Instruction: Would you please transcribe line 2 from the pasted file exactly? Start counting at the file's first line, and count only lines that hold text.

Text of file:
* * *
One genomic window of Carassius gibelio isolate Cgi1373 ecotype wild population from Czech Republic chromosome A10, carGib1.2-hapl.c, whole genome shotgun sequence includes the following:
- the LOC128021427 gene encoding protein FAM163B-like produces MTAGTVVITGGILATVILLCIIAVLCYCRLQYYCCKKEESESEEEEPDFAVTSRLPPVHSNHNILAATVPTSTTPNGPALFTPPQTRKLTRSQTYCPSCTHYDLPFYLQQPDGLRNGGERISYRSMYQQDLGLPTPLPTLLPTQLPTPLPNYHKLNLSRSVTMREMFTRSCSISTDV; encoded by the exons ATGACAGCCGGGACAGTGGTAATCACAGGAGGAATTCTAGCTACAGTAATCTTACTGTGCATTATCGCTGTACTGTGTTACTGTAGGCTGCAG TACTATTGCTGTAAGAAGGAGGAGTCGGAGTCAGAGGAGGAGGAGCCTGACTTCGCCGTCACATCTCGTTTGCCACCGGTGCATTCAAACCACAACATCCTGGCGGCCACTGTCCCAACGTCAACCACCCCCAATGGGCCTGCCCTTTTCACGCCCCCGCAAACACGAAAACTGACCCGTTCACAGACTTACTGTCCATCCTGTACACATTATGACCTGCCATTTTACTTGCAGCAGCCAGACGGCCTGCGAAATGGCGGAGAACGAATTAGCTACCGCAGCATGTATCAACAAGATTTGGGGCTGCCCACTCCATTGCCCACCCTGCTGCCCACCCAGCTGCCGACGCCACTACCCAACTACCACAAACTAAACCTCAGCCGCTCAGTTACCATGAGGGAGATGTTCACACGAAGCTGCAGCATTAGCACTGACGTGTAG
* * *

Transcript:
- the LOC128021427 gene encoding protein FAM163B-like produces MTAGTVVITGGILATVILLCIIAVLCYCRLQYYCCKKEESESEEEEPDFAVTSRLPPVHSNHNILAATVPTSTTPNGPALFTPPQTRKLTRSQTYCPSCTHYDLPFYLQQPDGLRNGGERISYRSMYQQDLGLPTPLPTLLPTQLPTPLPNYHKLNLSRSVTMREMFTRSCSISTDV; encoded by the exons ATGACAGCCGGGACAGTGGTAATCACAGGAGGAATTCTAGCTACAGTAATCTTACTGTGCATTATCGCTGTACTGTGTTACTGTAGGCTGCAG TACTATTGCTGTAAGAAGGAGGAGTCGGAGTCAGAGGAGGAGGAGCCTGACTTCGCCGTCACATCTCGTTTGCCACCGGTGCATTCAAACCACAACATCCTGGCGGCCACTGTCCCAACGTCAACCACCCCCAATGGGCCTGCCCTTTTCACGCCCCCGCAAACACGAAAACTGACCCGTTCACAGACTTACTGTCCATCCTGTACACATTATGACCTGCCATTTTACTTGCAGCAGCCAGACGGCCTGCGAAATGGCGGAGAACGAATTAGCTACCGCAGCATGTATCAACAAGATTTGGGGCTGCCCACTCCATTGCCCACCCTGCTGCCCACCCAGCTGCCGACGCCACTACCCAACTACCACAAACTAAACCTCAGCCGCTCAGTTACCATGAGGGAGATGTTCACACGAAGCTGCAGCATTAGCACTGACGTGTAG